Table of Contents

Handbook of Employee Engagement

Handbook of Employee Engagement

Perspectives, Issues, Research and Practice

New Horizons in Management series

Edited by Simon L. Albrecht

The Handbook presents comprehensive and global perspectives to help researchers and practitioners identify, understand, evaluate and apply the key theories, models, measures and interventions associated with employee engagement. It provides many new insights, practical applications and areas for future research. It will serve as an important platform for ongoing research and practice on employee engagement.

Chapter 10: Using the Demands–Control–Support Model to Understand Manager/Supervisor Engagement

Gabriel M. De La Rosa and Steve M. Jex

Subjects: business and management, human resource management, organisational behaviour

Extract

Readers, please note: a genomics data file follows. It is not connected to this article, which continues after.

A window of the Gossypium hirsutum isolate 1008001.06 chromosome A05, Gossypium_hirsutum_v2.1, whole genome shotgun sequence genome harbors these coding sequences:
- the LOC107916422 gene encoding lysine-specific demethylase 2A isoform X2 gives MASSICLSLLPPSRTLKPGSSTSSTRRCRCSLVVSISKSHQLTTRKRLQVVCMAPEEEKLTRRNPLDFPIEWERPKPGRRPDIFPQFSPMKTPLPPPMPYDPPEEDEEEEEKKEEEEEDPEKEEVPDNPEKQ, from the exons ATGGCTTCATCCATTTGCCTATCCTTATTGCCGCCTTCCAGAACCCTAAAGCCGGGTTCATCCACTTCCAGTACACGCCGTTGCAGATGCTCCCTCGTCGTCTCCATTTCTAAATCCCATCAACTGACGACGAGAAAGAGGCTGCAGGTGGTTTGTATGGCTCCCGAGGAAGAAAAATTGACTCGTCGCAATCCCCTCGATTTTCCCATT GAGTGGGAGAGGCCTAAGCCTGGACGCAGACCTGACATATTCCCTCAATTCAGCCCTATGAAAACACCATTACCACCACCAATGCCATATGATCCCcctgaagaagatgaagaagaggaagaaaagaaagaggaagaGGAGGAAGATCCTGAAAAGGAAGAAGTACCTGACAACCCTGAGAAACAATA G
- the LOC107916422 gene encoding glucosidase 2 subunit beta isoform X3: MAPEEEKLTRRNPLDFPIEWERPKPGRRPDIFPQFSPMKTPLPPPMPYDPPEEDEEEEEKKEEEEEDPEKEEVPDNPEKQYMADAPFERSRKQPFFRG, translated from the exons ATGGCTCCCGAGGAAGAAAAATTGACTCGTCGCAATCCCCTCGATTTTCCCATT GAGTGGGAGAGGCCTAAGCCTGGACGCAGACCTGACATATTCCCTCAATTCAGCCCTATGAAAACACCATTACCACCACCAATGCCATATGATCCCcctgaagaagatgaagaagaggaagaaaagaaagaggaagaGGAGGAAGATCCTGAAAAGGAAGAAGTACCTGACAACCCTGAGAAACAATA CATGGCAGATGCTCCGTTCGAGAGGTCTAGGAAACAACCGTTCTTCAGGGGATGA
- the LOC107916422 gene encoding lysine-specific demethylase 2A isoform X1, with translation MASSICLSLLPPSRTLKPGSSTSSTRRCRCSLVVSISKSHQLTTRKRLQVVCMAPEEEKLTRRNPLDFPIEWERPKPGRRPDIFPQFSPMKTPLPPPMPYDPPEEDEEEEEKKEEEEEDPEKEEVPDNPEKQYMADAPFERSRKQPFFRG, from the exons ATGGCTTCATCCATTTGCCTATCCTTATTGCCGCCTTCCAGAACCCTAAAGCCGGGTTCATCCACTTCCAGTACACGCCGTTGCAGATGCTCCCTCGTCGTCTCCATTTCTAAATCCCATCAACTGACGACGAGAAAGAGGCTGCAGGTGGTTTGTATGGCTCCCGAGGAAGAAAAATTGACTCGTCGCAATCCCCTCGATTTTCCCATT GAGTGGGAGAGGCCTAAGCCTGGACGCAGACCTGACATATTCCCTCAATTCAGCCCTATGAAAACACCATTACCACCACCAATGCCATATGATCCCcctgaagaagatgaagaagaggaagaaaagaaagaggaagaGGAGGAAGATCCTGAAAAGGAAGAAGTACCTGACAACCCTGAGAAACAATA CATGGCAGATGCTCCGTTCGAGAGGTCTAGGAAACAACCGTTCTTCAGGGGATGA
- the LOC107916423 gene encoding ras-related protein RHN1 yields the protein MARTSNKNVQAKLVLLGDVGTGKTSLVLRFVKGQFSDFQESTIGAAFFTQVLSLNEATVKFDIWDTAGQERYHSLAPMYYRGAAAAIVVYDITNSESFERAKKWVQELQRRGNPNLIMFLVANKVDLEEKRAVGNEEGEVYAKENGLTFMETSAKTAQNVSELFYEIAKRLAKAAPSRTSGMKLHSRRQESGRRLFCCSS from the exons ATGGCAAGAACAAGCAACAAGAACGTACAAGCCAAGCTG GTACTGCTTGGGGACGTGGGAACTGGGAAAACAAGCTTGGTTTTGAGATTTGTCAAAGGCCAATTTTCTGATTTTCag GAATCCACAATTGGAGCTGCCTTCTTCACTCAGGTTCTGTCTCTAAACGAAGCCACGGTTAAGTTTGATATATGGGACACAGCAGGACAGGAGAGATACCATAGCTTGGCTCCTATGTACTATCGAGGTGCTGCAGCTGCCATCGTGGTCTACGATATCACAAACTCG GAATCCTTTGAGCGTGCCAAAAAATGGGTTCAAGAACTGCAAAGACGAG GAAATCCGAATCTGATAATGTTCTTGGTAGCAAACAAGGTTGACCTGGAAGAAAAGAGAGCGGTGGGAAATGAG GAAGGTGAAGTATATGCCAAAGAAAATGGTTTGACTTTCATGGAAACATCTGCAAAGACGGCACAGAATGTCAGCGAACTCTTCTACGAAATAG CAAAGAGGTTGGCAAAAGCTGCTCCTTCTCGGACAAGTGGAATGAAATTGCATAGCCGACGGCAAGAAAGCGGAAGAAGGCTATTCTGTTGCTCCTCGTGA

Gabriel M. De La Rosa and Steve M. Jex Introduction Kahn (1990) proposes engagement to be the “harnessing of organizational members’ selves to their work roles” (p. 694). The critical component of this definition is the employee linking personal well-being to task performance. An engaged employee thinks about and feels various aspect of the job. Other researchers interested in engagement have focused on the lack of certain psychological states (for example, exhaustion), and the presence of positive psychological states (for example, involvement) (Maslach & Leiter, 1997). An engaged employee exhibits positive energy, feels involved with the job, and feels that his/her contributions are productive (ibid.). Engaged employees have positive energy focused towards their work and a consistent commitment to the quality of their work (Maslach et al., 2001). The differentiator between an engaged and a non-engaged employee is the degree of personal investment an employee has in his or her task performance. Engaging supervisors and managers Decentralization of decision making and increasing responsibility of mid-level managers and first-line supervisors has created a pressing need for information that can be used to understand engagement in these employees. Supervisory and managerial employees must disseminate information from upper levels of the organization while taking into consideration the needs of first-line employees. The specifics goals of these employees will vary by unit or function; the general goal of these employees is to organize first-line staff members to achieve organizational mandates. Communicating, organizing, rewarding, and being available to various stakeholders as needed make up some of...

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